The dark matter hypothesis traces its origins to a debate about the age of the Earth. In 1846, British physicist Lord Kelvin used the laws of thermodynamics to estimate Earth’s age. He determined that the Earth was between 20 to 100 million years old. This was significantly younger than the hundreds of millions to billions of years suggested by geologists and evolutionary biologists. To reconcile this discrepancy, Kelvin suggested the presence of “dark bodies” in the universe that affected Earth’s thermal history through their gravitational influence. According to Kelvin, these bodies could be stars that had cooled and dimmed to the point of invisibility.

French physicist Henri Poincaré also considered the presence of dark matter in the universe. In a speech delivered at the Congress of Arts and Science in St. Louis in 1904, he speculated on “dark stars” that were invisible not because of their distance but due to their inherent lack of brightness. These invisible celestial bodies would have a significant gravitational influence on visible matter.

In 1932, Dutch astronomer Jan Oort analyzed the motions of nearby stars in the Milky Way. He found a discrepancy between the mass of the galaxy inferred from the number of stars and the mass calculated by the motion of these stars. He proposed the existence of “dark matter” that we cannot see or detect through traditional methods to account for this discrepancy.

Fritz Zwicky’s research in 1933 solidified the dark matter hypothesis in the scientific community. Zwicky studied the Coma galaxy cluster and found that the galaxies within the cluster move too fast for the cluster’s observed mass and should have flown apart. He reasoned that there must be some missing mass or dark matter holding the cluster together.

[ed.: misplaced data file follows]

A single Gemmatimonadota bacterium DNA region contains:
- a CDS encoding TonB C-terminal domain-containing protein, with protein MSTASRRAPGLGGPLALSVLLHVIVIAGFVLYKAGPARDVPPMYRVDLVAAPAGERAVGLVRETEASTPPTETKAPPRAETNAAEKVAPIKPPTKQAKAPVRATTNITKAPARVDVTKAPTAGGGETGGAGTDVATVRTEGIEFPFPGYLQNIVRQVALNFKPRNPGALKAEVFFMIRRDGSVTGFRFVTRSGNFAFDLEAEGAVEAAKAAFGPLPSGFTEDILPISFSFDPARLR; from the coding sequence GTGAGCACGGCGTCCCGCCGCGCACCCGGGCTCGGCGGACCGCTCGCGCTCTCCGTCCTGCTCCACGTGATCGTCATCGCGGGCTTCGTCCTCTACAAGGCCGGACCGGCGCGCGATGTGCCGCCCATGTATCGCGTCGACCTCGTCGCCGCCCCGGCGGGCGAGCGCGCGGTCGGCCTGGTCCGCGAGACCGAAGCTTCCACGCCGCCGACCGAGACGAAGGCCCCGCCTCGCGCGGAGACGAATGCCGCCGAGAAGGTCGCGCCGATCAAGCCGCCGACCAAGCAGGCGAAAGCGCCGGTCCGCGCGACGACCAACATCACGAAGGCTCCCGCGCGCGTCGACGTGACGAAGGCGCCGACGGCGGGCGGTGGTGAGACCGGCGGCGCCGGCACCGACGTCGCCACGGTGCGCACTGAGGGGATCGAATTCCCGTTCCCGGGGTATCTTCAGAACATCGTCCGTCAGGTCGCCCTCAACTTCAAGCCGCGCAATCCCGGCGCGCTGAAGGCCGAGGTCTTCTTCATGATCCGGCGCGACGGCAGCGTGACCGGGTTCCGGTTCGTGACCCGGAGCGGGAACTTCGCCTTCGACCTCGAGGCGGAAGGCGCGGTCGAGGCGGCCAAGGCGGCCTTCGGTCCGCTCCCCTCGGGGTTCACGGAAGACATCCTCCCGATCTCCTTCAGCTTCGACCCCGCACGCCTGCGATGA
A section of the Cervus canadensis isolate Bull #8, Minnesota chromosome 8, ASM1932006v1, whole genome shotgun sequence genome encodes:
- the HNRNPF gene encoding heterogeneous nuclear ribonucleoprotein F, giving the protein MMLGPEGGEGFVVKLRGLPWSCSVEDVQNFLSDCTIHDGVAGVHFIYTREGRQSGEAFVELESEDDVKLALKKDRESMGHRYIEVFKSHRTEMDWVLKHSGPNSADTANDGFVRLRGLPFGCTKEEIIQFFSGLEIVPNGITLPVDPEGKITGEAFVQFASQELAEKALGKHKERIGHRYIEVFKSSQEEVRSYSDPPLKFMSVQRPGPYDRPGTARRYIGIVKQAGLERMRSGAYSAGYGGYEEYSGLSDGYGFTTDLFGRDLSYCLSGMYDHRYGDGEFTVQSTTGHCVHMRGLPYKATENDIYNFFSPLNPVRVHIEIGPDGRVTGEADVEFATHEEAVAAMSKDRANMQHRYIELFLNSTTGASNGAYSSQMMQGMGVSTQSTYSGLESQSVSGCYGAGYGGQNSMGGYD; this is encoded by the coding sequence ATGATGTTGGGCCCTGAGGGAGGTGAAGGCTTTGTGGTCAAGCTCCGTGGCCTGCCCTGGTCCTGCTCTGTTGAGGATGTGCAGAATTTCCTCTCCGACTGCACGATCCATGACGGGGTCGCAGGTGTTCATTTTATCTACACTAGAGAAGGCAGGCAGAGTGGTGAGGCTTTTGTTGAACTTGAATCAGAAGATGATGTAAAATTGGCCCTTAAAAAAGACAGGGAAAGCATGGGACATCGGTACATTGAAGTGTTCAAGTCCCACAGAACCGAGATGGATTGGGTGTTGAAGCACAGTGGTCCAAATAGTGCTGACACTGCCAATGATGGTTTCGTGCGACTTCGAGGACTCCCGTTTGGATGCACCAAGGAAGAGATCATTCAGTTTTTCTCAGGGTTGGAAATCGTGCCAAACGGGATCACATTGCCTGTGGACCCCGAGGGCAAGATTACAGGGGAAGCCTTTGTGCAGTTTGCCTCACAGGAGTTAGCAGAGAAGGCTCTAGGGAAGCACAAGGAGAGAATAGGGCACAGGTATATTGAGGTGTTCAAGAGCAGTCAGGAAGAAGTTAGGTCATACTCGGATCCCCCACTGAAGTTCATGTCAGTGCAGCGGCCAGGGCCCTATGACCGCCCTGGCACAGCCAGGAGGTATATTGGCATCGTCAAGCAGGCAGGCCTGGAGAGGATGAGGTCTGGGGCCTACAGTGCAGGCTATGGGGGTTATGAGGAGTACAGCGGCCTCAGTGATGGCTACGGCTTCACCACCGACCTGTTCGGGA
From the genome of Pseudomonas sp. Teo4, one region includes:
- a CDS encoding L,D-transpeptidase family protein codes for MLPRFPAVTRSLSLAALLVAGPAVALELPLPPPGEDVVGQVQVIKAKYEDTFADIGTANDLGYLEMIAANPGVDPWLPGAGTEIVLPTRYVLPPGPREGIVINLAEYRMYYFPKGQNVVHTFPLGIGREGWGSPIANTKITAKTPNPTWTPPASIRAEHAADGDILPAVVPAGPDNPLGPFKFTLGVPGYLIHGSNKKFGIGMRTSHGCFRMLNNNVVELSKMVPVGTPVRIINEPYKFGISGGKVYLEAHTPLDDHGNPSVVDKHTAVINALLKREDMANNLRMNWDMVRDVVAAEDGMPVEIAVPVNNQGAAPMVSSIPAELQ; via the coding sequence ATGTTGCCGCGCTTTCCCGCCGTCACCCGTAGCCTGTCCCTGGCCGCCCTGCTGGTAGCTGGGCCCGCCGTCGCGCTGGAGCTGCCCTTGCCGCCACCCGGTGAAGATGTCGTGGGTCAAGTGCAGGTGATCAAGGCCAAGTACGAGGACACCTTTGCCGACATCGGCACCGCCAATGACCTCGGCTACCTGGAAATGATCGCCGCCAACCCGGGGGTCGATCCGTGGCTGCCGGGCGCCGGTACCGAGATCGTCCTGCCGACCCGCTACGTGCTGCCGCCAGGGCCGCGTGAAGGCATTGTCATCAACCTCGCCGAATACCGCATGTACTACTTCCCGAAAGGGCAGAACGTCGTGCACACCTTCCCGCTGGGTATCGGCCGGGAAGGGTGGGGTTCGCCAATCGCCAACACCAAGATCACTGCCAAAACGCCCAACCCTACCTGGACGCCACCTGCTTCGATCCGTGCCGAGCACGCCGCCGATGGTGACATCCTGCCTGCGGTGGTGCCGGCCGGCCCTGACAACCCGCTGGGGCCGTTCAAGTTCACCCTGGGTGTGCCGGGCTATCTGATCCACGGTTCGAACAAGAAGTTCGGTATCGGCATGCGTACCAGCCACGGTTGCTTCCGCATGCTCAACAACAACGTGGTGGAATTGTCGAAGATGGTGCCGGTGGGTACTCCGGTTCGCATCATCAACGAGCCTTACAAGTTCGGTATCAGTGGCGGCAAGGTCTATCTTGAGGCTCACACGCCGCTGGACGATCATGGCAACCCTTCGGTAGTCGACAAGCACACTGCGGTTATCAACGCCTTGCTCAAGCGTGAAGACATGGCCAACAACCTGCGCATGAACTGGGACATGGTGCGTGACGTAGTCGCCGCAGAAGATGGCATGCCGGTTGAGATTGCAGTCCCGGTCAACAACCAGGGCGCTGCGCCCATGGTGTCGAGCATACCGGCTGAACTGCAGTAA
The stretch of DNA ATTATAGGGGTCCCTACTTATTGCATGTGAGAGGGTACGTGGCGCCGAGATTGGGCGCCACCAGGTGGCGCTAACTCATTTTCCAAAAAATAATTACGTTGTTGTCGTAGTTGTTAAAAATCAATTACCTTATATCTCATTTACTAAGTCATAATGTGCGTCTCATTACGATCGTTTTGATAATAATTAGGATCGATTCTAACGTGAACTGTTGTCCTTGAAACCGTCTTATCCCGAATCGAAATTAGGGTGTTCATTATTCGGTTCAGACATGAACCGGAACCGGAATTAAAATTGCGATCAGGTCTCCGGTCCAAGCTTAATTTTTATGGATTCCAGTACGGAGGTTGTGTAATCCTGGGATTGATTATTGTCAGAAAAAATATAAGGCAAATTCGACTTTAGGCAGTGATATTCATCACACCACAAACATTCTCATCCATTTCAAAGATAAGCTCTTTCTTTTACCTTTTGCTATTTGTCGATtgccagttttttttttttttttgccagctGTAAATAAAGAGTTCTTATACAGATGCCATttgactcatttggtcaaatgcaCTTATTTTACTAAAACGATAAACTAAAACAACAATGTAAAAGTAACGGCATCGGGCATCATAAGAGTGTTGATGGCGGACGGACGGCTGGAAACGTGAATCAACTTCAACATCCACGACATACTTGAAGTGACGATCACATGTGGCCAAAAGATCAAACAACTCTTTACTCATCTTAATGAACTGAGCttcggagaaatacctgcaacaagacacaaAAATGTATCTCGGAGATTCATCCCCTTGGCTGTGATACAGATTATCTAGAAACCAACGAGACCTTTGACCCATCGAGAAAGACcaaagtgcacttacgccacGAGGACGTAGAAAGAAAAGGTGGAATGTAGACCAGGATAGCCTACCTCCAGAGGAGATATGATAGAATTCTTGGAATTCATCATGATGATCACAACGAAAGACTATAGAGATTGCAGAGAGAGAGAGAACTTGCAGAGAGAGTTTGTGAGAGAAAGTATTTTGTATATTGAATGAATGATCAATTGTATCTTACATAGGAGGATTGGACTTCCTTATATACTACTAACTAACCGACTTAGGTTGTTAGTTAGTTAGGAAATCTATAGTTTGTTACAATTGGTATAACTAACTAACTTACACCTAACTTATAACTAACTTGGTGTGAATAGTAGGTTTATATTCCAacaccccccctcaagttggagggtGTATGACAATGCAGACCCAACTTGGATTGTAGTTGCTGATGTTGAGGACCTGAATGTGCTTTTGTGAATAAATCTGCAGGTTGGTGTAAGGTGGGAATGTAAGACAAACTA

In the 1970s, Vera Rubin and Kent Ford observed the rotation curves of galaxies, reinforced the hypothesis of dark matter. They found that galaxies were spinning so fast that they should have torn themselves apart, absent the gravitational pull of unseen matter. The subsequent research and observations in the following decades further established dark matter as a fundamental component of our current cosmological models.

Hypotheses About Dark Matter

There are several competing theories about what dark matter could be:

  1. Weakly Interacting Massive Particles (WIMPs): WIMPs are the most popular candidate. They are hypothetical particles that interact weakly with ordinary matter and are heavy enough to account for the observed effects of dark matter.
  2. Axions: Axions are hypothetical particles that are light, abundant, and interact weakly with other particles, making them potential candidates for dark matter.
  3. Sterile Neutrinos: These are a hypothetical type of neutrino that interacts even less with ordinary matter than regular neutrinos. They could be a potential source of dark matter.
  4. Modified Newtonian Dynamics (MOND): This hypothesis suggests a modification of the laws of gravity at very large scales for explaining the observations without invoking dark matter.
  5. Quantum Gravity & String Theory: Some theorists speculate that a better understanding of quantum gravity or the implementation of string theory would resolve the mystery of dark matter. The gravitino is a proposed particle that mediates supergravity interactions and is a candidate for dark matter.

Dark Matter Detection Experiments

Many experiments worldwide aim to detect and understand dark matter:

  1. Direct Detection Experiments: These experiments, such as the XENON1T and the Large Underground Xenon experiment (LUX), try to detect the rare collisions between dark matter particles and ordinary matter.
  2. Indirect Detection Experiments: These experiments, like the Fermi Gamma-ray Space Telescope, search for the products of dark matter particle annihilations or decays.
  3. Collider Experiments: These experiments, like those conducted at CERN’s Large Hadron Collider (LHC), aim to produce dark matter particles by smashing together ordinary particles at high energies.

While these experiments have yet to definitively detect dark matter, they continue to place constraints on the properties that dark matter particles can have.